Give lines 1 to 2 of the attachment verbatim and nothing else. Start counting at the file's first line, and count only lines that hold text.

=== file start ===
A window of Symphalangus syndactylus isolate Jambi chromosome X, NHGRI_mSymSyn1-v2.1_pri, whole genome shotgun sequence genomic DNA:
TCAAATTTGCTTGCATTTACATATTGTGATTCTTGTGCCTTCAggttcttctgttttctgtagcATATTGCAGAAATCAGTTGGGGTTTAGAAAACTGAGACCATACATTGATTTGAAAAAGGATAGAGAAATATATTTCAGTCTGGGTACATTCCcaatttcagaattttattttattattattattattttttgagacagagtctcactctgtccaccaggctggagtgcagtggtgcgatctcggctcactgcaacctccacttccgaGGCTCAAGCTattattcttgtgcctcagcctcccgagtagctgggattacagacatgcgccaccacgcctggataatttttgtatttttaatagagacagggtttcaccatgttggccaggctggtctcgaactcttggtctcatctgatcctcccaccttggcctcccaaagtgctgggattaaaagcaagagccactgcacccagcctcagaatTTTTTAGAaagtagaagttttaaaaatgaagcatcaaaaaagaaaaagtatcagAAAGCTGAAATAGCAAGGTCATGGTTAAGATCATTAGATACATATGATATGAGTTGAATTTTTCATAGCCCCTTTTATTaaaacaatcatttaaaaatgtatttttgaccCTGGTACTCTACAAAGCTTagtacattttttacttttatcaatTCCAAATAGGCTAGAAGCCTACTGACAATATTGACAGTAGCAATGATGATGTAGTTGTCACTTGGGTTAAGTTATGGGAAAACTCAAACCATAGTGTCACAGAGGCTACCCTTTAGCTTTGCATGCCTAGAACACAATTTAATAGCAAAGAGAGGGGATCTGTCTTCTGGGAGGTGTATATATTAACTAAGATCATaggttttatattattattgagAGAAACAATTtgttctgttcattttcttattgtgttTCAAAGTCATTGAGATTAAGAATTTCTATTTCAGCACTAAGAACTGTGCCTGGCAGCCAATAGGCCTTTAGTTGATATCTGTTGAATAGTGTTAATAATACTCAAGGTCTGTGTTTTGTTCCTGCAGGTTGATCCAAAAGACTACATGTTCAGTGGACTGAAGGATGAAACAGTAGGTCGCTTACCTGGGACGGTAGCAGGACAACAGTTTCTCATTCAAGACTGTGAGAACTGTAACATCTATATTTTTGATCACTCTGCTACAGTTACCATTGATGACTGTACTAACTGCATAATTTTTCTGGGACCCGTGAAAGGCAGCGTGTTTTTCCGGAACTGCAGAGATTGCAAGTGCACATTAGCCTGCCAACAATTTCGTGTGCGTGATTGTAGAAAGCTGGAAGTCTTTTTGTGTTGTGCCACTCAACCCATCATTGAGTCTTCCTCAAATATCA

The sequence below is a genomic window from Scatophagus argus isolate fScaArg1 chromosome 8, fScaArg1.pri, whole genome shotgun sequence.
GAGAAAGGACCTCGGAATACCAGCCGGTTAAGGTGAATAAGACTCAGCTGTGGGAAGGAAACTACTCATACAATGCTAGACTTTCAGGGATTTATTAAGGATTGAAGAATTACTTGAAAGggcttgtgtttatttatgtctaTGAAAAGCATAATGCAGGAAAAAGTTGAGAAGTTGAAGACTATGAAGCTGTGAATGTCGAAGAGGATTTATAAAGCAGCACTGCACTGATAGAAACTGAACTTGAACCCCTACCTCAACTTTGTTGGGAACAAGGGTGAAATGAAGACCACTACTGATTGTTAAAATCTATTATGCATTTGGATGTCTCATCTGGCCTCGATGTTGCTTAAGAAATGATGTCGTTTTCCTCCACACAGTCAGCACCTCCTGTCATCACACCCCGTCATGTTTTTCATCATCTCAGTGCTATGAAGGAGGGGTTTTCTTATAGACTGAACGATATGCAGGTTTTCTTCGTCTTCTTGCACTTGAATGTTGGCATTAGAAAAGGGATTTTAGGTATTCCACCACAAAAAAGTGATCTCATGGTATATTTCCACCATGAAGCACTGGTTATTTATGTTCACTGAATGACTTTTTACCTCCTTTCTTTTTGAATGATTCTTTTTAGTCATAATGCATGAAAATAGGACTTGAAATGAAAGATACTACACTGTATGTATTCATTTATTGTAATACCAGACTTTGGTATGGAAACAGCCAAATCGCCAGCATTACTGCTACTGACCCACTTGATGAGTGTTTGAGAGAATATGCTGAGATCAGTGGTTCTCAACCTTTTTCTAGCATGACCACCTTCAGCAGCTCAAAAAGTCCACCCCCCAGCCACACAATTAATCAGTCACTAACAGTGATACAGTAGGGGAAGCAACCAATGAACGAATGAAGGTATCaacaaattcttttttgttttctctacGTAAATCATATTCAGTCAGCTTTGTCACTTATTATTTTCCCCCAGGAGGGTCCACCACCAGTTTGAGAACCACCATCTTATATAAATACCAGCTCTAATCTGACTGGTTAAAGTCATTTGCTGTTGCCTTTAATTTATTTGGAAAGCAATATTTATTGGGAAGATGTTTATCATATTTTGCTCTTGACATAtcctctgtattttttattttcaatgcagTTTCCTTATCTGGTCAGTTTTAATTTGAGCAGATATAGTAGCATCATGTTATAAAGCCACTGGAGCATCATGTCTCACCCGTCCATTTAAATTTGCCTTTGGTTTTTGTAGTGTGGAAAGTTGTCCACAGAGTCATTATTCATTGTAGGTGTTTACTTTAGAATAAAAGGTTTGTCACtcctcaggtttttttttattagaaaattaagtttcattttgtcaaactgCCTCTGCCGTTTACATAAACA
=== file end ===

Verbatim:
A window of Symphalangus syndactylus isolate Jambi chromosome X, NHGRI_mSymSyn1-v2.1_pri, whole genome shotgun sequence genomic DNA:
TCAAATTTGCTTGCATTTACATATTGTGATTCTTGTGCCTTCAggttcttctgttttctgtagcATATTGCAGAAATCAGTTGGGGTTTAGAAAACTGAGACCATACATTGATTTGAAAAAGGATAGAGAAATATATTTCAGTCTGGGTACATTCCcaatttcagaattttattttattattattattattttttgagacagagtctcactctgtccaccaggctggagtgcagtggtgcgatctcggctcactgcaacctccacttccgaGGCTCAAGCTattattcttgtgcctcagcctcccgagtagctgggattacagacatgcgccaccacgcctggataatttttgtatttttaatagagacagggtttcaccatgttggccaggctggtctcgaactcttggtctcatctgatcctcccaccttggcctcccaaagtgctgggattaaaagcaagagccactgcacccagcctcagaatTTTTTAGAaagtagaagttttaaaaatgaagcatcaaaaaagaaaaagtatcagAAAGCTGAAATAGCAAGGTCATGGTTAAGATCATTAGATACATATGATATGAGTTGAATTTTTCATAGCCCCTTTTATTaaaacaatcatttaaaaatgtatttttgaccCTGGTACTCTACAAAGCTTagtacattttttacttttatcaatTCCAAATAGGCTAGAAGCCTACTGACAATATTGACAGTAGCAATGATGATGTAGTTGTCACTTGGGTTAAGTTATGGGAAAACTCAAACCATAGTGTCACAGAGGCTACCCTTTAGCTTTGCATGCCTAGAACACAATTTAATAGCAAAGAGAGGGGATCTGTCTTCTGGGAGGTGTATATATTAACTAAGATCATaggttttatattattattgagAGAAACAATTtgttctgttcattttcttattgtgttTCAAAGTCATTGAGATTAAGAATTTCTATTTCAGCACTAAGAACTGTGCCTGGCAGCCAATAGGCCTTTAGTTGATATCTGTTGAATAGTGTTAATAATACTCAAGGTCTGTGTTTTGTTCCTGCAGGTTGATCCAAAAGACTACATGTTCAGTGGACTGAAGGATGAAACAGTAGGTCGCTTACCTGGGACGGTAGCAGGACAACAGTTTCTCATTCAAGACTGTGAGAACTGTAACATCTATATTTTTGATCACTCTGCTACAGTTACCATTGATGACTGTACTAACTGCATAATTTTTCTGGGACCCGTGAAAGGCAGCGTGTTTTTCCGGAACTGCAGAGATTGCAAGTGCACATTAGCCTGCCAACAATTTCGTGTGCGTGATTGTAGAAAGCTGGAAGTCTTTTTGTGTTGTGCCACTCAACCCATCATTGAGTCTTCCTCAAATATCA